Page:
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The Echizen Washi Deity and Paper Festival

Winter 2011
Winter 2011
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Paul Denhoed lives in Japan, where he is investigating the techniques and culture of Japanese hand papermaking. He completed his graduate studies at the University of Iowa Center for the Book, and in Japan he has trained with Richard Flavin, Abe Shinichiro, and Imai Hiroaki. He is currently teaching at Asia University in Tokyo.  A matsuri is a Japanese celebratory festival, most predominantly held around harvest time, but occurring throughout the year depending on the locale. Matsuri have been practiced for nearly two millennia, growing out of simpler Shinto rites intended to ensure peace, purity, and prosperity for communities and their lands. Even in modern Japan,  matsuri—no matter how far they have diverged from their origins—continue to be extremely popular events. Each matsuri carries the unique stamp of the community that created it. In urban centers, there tends to be a secularized aspect to many modern matsuri, but those in rural areas retain more of their spiritual roots.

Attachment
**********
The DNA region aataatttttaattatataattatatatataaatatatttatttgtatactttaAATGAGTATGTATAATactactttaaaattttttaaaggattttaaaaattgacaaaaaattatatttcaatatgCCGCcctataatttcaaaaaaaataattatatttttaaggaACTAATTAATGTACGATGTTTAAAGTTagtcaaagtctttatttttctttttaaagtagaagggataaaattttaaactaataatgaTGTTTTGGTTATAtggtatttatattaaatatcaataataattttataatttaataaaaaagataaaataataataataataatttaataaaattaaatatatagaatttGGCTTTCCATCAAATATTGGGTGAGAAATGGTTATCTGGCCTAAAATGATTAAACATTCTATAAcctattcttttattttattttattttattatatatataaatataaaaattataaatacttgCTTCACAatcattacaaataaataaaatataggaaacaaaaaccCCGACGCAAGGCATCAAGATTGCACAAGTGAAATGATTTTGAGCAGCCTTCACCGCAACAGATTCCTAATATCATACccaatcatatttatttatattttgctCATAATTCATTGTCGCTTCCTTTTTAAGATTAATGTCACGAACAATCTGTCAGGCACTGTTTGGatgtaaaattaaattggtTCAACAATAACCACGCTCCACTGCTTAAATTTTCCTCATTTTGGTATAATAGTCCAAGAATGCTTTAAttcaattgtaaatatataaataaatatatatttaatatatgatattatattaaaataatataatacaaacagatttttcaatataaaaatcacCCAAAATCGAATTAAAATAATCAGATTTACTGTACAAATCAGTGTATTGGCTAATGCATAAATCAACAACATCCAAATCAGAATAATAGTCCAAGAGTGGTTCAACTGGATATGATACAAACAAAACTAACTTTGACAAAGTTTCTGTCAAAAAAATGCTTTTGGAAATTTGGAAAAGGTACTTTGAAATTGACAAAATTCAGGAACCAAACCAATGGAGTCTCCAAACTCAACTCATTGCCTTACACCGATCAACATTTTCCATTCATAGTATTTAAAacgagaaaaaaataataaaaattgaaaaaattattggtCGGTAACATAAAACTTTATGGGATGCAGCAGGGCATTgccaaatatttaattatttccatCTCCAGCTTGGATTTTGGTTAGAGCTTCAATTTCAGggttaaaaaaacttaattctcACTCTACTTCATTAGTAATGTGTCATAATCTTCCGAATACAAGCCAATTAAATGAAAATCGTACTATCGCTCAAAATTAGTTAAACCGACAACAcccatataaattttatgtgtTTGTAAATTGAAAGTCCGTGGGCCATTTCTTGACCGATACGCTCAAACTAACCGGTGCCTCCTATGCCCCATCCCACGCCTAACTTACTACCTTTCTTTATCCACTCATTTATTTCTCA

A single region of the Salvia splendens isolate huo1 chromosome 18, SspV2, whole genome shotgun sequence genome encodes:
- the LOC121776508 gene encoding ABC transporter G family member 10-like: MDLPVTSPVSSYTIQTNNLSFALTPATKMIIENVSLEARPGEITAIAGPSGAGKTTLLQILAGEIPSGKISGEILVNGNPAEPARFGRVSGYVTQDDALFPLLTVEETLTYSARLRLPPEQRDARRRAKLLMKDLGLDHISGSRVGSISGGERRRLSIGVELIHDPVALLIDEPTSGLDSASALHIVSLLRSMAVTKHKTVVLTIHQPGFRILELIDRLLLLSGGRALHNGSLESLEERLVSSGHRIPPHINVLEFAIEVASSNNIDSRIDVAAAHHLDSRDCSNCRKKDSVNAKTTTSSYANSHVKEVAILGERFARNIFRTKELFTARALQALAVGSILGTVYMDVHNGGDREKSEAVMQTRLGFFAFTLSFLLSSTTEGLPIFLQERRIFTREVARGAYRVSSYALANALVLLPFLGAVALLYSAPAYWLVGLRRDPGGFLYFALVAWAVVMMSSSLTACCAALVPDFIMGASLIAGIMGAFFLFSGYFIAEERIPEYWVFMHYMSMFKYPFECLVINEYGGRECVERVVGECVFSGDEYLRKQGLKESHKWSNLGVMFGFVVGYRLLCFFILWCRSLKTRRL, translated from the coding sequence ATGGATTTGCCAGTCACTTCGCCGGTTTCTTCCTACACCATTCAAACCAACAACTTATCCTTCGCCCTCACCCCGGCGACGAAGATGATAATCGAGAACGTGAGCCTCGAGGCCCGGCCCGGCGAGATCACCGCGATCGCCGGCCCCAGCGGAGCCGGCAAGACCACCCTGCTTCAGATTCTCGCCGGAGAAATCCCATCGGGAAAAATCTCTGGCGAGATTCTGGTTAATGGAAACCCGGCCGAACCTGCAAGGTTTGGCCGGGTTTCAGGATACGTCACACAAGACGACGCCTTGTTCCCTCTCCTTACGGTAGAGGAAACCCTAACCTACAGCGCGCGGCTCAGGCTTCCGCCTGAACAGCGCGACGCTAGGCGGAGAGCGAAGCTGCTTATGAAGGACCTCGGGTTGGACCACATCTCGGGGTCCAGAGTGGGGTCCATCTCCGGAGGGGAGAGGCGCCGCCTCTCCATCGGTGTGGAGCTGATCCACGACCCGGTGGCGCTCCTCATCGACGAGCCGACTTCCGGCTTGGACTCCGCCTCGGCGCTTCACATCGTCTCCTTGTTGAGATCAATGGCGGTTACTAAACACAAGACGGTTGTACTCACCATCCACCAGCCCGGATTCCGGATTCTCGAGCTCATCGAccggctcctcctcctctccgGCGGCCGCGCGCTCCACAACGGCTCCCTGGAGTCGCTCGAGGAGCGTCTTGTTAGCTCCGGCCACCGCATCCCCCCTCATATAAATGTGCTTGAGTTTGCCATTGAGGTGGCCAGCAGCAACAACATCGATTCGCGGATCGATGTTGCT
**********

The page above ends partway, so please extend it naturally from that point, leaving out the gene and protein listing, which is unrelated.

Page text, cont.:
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The mikoshi is the centerpiece of the matsuri. This portable and usually elaborately decorated shrine is generally thought to be temporarily inhabited by the local deity for the duration of the festival. In some cases, an effigy is placed inside the mikoshi, giving the deity a form to occupy for the period of the ceremonies. The mikoshi is paraded through the streets on the shoulders of the local people. At many matsuri, the mikoshi is repeatedly and sharply agitated up and down, with the bearers moving in unison. The bells and chimes of the mikoshi mix with the exuberant shouts of the participants, creating an elaborate cacophony. The commotion that this jumping produces is intended to engage the deity and entreat the bestowment of good fortune upon the attendants. The Echizen washi area is located some thirty kilometers from the Japan Sea coast, not far from the center of Fukui prefecture, and about a hundred kilometers north-northeast of Kyoto. Rather confusingly, the area goes by many names. Originally made up of five small local papermaking areas known collectively as Gokamura ("five villages"), the district lies at the eastern-most end of a small plain, nestled against a string of low mountains. In 2005, the town of Imadate (including Goka-mura) was incorporated into the larger city of Echizen. The Echizen area has long been well known for ceramics, knives, fabric, and lacquerware, but perhaps most notably for papermaking. One of the few remaining places in Japan where one can still find a large percentage of the population focused on papermaking, the village is currently home to more than 300 craftspeople working in nearly 50 studios, including 35 individuals who are recognized by the prefecture, and one Living National Treasure. It is also home to the Kami To Kami No Matsuri. Kami is one of many homonyms in Japanese; it can mean both paper and deity (or god). This deity and paper festival celebrates the goddess Kawakami Gozen, the only recognized papermaking deity in Japan. The matsuri honors the goddess for introducing the art of papermaking to the local farmers. While there are other matsuri that incorporate paper in a significant way (most notably the Nebuta Matsuri in Aomori, and the Kanto Matsuri in Akita), this is the only festival specifically dedicated to Kawakami Gozen, and to my knowledge, the only one to revere the act of papermaking itself. The short main street at the heart of the Echizen washi area is nicknamed Japanese Paper Plaza, with the Papyrus House at one end, where visitors can try their hand at papermaking, and the Paper and Culture Museum at the other, where in the annex there is a permanent display of many hundreds of different papers, all of which are made locally. In the middle is the Udatsu Paper and Craft Museum, where technical displays and workshops are given. Paper shops and a café line the street. At the end of a fifteen-minute walk down twisting, narrow streets, nestled against Mt. Omine (also known as Mt. Gongen), is Okamoto-Otaki shrine. Although the current buildings were erected in 1843, the original shrine was built in the seventh century. A mixed shrine-temple enshrining Kawakami Gozen was established at the site in 719. During the middle ages, there was a thriving temple complex on the mountain, with 48 buildings and over 700 monks; the complex was razed in the sixteenth century. The current buildings were collectively recognized as an Important National Treasure in 1984. The exact origins of the festival are indefinite. There are historical documents that state that the festival was already taking place in the early eighth century. Regardless of the actual date, the festival's organizers and participants are justifiably proud of its extremely long history, and see themselves as the bearers of this tradition for the coming generations. The festival's current role is primarily to celebrate the goddess and her gift, and to cement reverence for her, but it also serves other intangible benefits such as community building. The locals suggest that the festival is essential to the area. Attendants remarked, "The festival is the core of Imadate, and the origin of the spirit that infuses all Echizen washi," and "I'm making paper today because the goddess allows me to do so. Everyone in Echizen waits for the festival, as it is so important to the development and prosperity of the village." Another papermaker told me, "It supports our mental strength. The festival itself doesn't help to sell paper directly, but somehow I receive energy through the festival." It also serves to remind individual papermakers of their place in the greater unit of Echizen washi, and in the long history of Japanese papermaking. "The festival deepens my feelings of gratitude toward my predecessors for passing on this gift which allows me to support myself." In the early afternoon of the first day of the three-day festival, the sound of drumming can be heard around the village, as a small procession winds its way through the streets. The reverberating sound of the drum serves to call not only the community members, but also the deity herself. Once gathered at the shrine, the men take up the mikoshi on their shoulders and, with other participants trailing them in procession, begin the ascent to the smaller shrine at the top of the mountain behind the village. The goddess is removed from the upper shrine and installed in the mikoshi, Bearers run with the mikoshi in the open square at one of the shrines along the route, May 2010. 12 - hand papermaking after which she is brought back down to the town. For the last 200 meters or so, the mikoshi is carried at a full sprint, down the slope towards the courtyard of the shrine, through the cheering, waiting crowd, and up the long, stone staircase into the shrine precincts. The second day is devoted to a number of ceremonies at the shrine. In perhaps the most impressive of these, a young girl chosen from the village represents the goddess, and a group of young boys play the role of farmers. As one of the local papermakers sings a traditional papermaking song, the goddess shows the farmers how to make paper and the farmers echo her actions. Part of the song makes reference to the fact that parents, children, and grandchildren are all engaged in papermaking. This ceremony in particular brings to mind the fact that this festival is passed on from generation to generation in a way similar to the craft of papermaking. In his youth, the papermaker now singing the song once played the role of the farmer, and one of these children will likely one day be the one singing the song. On the third day, there is the procession through the village, which in some sense is the main event, certainly the most dynamic part of the festival. The mikoshi is carried throughout the streets, on a winding route that makes its way through most parts of the village. The parade consists of the drummers, followed by the mikoshi itself, and backed up by the reserves, a crowd of nearly a hundred. Along the way, fresh shoulders are rotated in and under the mikoshi; generally an individual only carries the mikoshi for five minutes or so before rotating out. Even still, the procession stops to rest at least a dozen times, during which people laugh and talk, eat and drink. At each stop, sake, beer, and tea are liberally partaken. Among these rest breaks, there are five main stops that occur at smaller neighborhood shrines. Each of these has a large, open courtyard. After a short rest, the call is made for the men who are local to this neighborhood to come and take up the mikoshi. They run with the mikoshi in a large circle around the courtyard. After they have gone round a few times, suddenly, the men from other neighborhoods will set upon the bearers, trying to force the mikoshi back out onto the route towards the next stop. The bearers want the goddess to remain in their own neighborhood, and so try to maintain a path that will keep them in the courtyard, but those from other areas are anxious for the goddess's presence in their own neighborhood, and so endeavor to force her back onto the route. It usually takes a few skirmishes before the non-locals succeed. These clashes start out rather lighthearted, but as the day wears on (and the effect of the sake sets in) these conflicts become more impassioned. The final battle at the largest shrine on the route is no doubt better seen than described. By this time, some three to four hours into the event, inhibitions and reservations give way under the influence of the raucous atmosphere and alcohol to unfeigned vigor and intensity. As the participants rest before the final contest, there is a building sense of anticipation, a palpable energy in the air. The drumming and other commotion reach a peak until the call is made for the locals to take up the mikoshi. The locals carry the mikoshi in a broad circle around the open square, stopping on occasion, not to rest, but rather to stimulate the goddess within the mikoshi by hoisting it up and down. The other members of the larger community stand around the outside of the square and exhort the locals. Again they run in circles and the tension mounts. Very few of the three hundred or so gathered are unaware of what is coming, but a great roar rises up all the same as the non-locals swarm suddenly toward the mikoshi as it is rounding towards the staircase descending back to the street, and more locals join ranks to bolster the mikoshi. The mikoshi teeters at the top of the stairs; everyone holds their collective breath as it looks certain to crest the stairs and spill down onto the street, but suddenly the mikoshi lurches back to life in the opposite direction. The non-locals cede, for now, and a great cry rises up from the crowd as the mikoshi arcs out back into the open square for another go-around. Once the mikoshi is directed onto the street, it is taken back to Okamoto-Otaki shrine. Later, just before dusk, the procession begins back up the mountain, where the goddess is returned to the upper shrine. As the empty mikoshi is carried back down the twisting mountain path with only the light of lanterns, the men sing something akin to a slow dirge, lamenting that they have parted with the goddess. The atmosphere, with paper lanterns bobbing in the darkness, is deeply moving. I mentioned to one of the organizers that it was remarkable that no one ever gets injured; there are plenty of close calls, and a few scrapes, but never (in recent memory, at least) anything serious. He replied matter-of-factly, "We are doing the work of the goddess, so she protects us." While many of the locals I have spoken to are eager for the festival to embrace a wider audience, there are those who express hesitancy. The consensus seems to be that participants of any stripe are welcome, so long as in their heart they carry an understanding and respect for this small community's long-standing tradition and its attendant deity. Author's note: Research for this article was mainly conducted over multiple visits to the Echizen washi area, including participation in the festival on four occasions over the last ten years. I deeply appreciate the warm welcome that has been afforded me there on every occasion, and the willingness of locals to introduce me to their treasure of a festival. For much of the historical information, the publication Kami to Kami no Sato (published locally, by the festival's executive committee in 2009) was extremely helpful. I am also grateful to Iwano Ichibei, Yanase Haruo, Aoki Rina, and Sugihara Yoshinao, for allowing me to quote them for this article.